THE MALAWI V CO-OPS (1964-1967)
A WONDERFUL REUNION & A BOOK OF OUR STORIES
A short report from some of the elders of the Peace Corps Malawi mission:
There are only 11 of us left out of the 25 who signed up in September of 1964 as members of the fifth-ever contingent of Malawi Peace Corps volunteers — 250 teachers and 25 young men called the co-ops. Our service commenced just two years after Malawi gained independence, one of the very few turbulent periods in a nation that Malawi RPCV Jack Allison recently called “The Warm Heart of Africa.”
Our task was to help organize and operate fledgling agricultural cooperatives that would hopefully assist Malawians to rise above subsistence agriculture and enter the cash economy. The program didn’t quite turn out that way but the Peace Corps Malawi experience influenced our lives forever.
We became close friends then, and maintained our connection over the years. Our 50th anniversary reunion took place in 2014, and we’ve held them nearly every year since. Most recently we convened in Portland, Oregon this past August on the 57th anniversary of the precise day we walked into Peace Corps training on the campus of Syracuse University.
We were all young, with college degrees, good prospects, high career expectations, bright eyes, bushy tails and scant knowledge of the rest of the world — just the sort Peace Corps recruiters were looking for in those early days!
The year before we had been rocked to the core, when Camelot was abruptly undone by the assassination of the good man who inspired our generation. We were moved to follow his call in 1961, to serve something larger than ourselves, but we were still in school, thus missed the opportunity to join the brave souls who leapt into the unknown just two years before — the pioneers of Ghana and Nigeria 1. Our time came in the aftermath of Dallas. It was as if it took his death, not his life, to allow us to divert from our predesigned life paths and venture out into the world.
Peace Corps service was amazing. Malawi was amazing. We never regretted our decision, not for a moment, and never looked back. Those of us who completed the mission went on to productive lives — successful, often inspirational. We considered ourselves a band of brothers — no disrespect to the nation’s military heroes to which that term is normally (and rightfully) applied. We shared a life-changing experience, so we kept in touch, celebrated one another’s marriages, children, grandchildren, cheered one another on in our careers, and made contributions to one another’s charitable causes. This included our favorite Malawi cause, Nettie’s Sewing Project at Malawi Children’s Village, created by one of our own, Nettie Graulich. The Sewing Project is a local factory which provides not only skills training to AIDs orphans, but support for their families. The sewing factory designs and manufactures school uniforms, resort wear, industrial uniforms, and novelty goods for airport and lakeside resort shops. Over a span of 20 years, NSP trained hundreds of young Malawians to be tailors, enabling them to bring earnings back to their families. The co-ops made annual contributions to the project, raised money for bicycles for workers, housing for teachers and supported Nettie’s travel to Mangochi nearly every year to create new designs and guide the training program.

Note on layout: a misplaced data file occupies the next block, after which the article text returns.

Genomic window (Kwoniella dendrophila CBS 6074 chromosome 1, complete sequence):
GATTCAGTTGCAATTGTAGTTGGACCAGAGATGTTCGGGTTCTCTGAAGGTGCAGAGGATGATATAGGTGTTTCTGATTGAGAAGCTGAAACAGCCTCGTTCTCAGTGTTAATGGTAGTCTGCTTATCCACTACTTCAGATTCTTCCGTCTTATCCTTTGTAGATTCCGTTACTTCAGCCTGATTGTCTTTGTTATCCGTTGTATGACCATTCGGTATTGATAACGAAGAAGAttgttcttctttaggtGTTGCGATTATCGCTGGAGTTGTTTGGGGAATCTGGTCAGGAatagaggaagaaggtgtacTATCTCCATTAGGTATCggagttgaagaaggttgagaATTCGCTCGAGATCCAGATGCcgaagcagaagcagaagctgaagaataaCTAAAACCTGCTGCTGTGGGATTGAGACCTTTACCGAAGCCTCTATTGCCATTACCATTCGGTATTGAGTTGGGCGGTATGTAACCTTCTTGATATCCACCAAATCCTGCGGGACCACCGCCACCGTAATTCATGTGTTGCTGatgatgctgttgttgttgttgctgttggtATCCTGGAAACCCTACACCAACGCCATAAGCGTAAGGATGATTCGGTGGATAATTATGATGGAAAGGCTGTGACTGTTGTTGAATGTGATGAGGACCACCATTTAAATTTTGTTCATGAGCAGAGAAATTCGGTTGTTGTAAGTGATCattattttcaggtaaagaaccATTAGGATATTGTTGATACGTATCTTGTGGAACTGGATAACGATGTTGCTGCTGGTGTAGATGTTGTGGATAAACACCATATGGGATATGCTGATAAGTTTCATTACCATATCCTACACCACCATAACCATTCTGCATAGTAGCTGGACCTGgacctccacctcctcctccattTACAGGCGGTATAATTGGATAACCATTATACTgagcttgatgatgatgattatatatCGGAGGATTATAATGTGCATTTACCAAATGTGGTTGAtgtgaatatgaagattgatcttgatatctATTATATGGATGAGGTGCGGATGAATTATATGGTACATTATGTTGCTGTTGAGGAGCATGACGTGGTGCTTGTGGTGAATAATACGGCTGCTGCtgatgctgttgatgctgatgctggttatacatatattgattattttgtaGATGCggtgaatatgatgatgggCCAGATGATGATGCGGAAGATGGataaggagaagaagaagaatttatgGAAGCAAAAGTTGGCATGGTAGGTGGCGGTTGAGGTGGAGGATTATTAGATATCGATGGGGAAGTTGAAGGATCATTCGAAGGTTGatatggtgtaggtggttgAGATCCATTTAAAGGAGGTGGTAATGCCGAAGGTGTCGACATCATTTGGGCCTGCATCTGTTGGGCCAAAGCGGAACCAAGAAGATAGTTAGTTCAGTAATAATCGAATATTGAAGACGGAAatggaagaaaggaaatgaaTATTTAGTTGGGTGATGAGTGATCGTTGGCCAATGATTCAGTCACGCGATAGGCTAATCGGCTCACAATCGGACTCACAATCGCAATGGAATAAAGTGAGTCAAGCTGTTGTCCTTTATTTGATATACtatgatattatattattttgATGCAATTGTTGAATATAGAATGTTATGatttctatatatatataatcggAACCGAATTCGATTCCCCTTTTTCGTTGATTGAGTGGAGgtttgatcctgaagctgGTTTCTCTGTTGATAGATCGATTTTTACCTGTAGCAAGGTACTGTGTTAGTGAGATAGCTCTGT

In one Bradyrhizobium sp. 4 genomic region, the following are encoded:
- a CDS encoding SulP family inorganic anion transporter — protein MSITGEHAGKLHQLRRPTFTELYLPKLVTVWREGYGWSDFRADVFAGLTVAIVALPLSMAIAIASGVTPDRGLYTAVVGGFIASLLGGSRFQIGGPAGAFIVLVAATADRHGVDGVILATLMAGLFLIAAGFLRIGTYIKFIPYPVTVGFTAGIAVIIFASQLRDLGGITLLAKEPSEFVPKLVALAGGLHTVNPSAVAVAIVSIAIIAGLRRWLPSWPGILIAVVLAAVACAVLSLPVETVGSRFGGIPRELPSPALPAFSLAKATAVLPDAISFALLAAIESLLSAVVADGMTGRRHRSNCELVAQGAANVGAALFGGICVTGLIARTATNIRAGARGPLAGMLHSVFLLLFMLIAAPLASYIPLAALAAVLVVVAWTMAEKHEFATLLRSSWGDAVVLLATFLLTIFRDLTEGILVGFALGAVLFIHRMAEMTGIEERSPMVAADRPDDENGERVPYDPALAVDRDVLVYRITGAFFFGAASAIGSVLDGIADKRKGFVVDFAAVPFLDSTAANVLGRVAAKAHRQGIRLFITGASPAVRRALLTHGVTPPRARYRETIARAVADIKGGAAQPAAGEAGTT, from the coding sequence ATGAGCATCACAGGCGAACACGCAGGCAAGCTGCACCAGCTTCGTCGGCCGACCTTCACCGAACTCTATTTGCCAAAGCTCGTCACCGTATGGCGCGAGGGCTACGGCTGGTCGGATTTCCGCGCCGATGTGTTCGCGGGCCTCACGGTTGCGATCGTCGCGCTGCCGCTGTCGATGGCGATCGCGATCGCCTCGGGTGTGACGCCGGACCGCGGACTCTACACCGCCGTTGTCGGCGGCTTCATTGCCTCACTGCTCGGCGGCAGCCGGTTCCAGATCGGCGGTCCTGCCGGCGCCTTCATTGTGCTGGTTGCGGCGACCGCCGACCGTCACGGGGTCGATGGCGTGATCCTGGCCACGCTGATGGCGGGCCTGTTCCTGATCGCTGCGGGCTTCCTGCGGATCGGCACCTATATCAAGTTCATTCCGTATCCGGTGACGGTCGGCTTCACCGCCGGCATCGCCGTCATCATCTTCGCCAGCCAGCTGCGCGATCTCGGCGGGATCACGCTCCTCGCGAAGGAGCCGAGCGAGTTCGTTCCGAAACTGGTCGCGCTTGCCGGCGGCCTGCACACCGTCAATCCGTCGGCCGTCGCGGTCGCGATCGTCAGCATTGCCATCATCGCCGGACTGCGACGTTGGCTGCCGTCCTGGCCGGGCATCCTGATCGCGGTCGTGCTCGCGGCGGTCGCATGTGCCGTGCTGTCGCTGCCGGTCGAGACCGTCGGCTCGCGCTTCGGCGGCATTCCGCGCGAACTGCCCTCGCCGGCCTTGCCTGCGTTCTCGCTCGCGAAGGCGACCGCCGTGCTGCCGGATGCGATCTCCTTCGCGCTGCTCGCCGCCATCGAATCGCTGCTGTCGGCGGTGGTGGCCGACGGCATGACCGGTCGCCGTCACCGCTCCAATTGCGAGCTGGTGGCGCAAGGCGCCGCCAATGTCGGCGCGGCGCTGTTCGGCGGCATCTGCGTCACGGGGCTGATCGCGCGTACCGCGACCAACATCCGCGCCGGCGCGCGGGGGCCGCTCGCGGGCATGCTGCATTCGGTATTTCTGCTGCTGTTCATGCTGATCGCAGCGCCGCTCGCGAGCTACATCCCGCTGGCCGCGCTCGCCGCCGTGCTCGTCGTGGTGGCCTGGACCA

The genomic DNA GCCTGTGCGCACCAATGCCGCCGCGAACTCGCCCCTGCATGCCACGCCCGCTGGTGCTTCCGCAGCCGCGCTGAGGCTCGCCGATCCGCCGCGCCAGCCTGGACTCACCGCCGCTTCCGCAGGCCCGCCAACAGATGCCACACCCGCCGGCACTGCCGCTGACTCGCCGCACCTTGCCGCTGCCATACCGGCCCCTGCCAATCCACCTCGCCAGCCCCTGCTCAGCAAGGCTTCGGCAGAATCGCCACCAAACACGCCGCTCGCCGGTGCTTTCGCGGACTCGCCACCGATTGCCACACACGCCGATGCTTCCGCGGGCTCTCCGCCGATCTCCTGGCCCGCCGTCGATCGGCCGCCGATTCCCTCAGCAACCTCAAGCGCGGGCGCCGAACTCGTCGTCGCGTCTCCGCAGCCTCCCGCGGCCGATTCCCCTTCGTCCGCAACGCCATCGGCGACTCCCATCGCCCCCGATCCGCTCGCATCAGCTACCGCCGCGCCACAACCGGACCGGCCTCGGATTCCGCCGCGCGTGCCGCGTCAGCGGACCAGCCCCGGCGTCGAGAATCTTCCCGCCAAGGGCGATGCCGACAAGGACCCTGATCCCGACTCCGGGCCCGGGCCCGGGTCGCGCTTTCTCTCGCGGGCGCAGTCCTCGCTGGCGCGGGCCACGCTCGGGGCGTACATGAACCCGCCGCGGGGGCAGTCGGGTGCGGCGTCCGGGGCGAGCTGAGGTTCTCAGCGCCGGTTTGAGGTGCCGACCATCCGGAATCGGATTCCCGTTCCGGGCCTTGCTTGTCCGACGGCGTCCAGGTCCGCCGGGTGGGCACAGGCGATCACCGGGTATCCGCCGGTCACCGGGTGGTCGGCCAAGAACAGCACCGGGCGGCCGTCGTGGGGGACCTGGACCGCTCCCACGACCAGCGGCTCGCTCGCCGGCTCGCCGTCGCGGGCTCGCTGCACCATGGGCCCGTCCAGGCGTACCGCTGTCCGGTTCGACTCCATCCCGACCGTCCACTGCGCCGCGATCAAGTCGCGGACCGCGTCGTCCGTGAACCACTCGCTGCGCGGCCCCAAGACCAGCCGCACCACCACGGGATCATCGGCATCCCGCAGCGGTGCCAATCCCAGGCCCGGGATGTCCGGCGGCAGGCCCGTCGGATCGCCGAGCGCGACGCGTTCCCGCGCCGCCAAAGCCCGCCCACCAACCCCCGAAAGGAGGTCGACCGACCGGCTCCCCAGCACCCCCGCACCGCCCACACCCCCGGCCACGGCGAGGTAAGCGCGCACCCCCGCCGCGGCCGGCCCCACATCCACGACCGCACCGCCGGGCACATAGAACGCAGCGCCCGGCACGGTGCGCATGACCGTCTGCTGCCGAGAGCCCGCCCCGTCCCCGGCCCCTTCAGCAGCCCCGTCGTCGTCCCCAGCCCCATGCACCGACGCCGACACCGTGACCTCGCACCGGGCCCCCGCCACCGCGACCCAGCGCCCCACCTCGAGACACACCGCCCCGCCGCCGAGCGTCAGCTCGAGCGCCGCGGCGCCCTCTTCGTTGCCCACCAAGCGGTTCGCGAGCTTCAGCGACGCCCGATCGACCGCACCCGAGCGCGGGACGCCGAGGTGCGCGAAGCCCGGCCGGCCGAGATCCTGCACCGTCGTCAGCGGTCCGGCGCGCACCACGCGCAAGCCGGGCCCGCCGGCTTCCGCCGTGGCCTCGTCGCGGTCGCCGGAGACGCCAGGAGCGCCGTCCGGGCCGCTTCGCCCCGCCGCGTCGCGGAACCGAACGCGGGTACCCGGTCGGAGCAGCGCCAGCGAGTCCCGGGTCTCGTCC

In 2014, we held our our 50th Reunion in Palm Beach, Florida. There were 14 of the original 25 still with us. We happily shared the deeply rooted memories of our time together in Malawi and the gentle people who had welcomed us into their communities, homes, and workplaces a half century earlier.
We committed to convening every year, with one of us serving as host. Over the course of a week, we have catchup sessions and guest speakers as well as tours of wineries, museums, local sights and extravagant dinners often with renowned chefs.
At this year’s reunion, we presented the first edition of a book of short stories and vignettes to which we had all contributed: Coop Tales: Life, Love and Laughs in the Peace Corps, Malawi, Africa, 1964-67. It is a firs edition. Some who have not yet contributed tires have been inspired to do so. We plan to publish the final version next year.
Until then, we thought it would be good to provide a digital version to FOM so that our members could read it on-line. If you’d like to download a digital copy of the book, the following is a link to my Dropbox account. Alternatively, you can email me at email@example.com and I’ll return it with a copy attached.
Please bear in mind that our stories are mostly humorous accounts of some unforgettable moments in Malawi. It does not pretend to be serious or scholarly. We just wanted to leave our recollections behind for the benefit of family, friends, and future Malawi PCVs. Perhaps your Malawi RPCV group will consider publishing short stories of your own adventures in service.
Sign me up! I’d love to read it!
Tsalani bwino, zonse!
Malawi V Co-op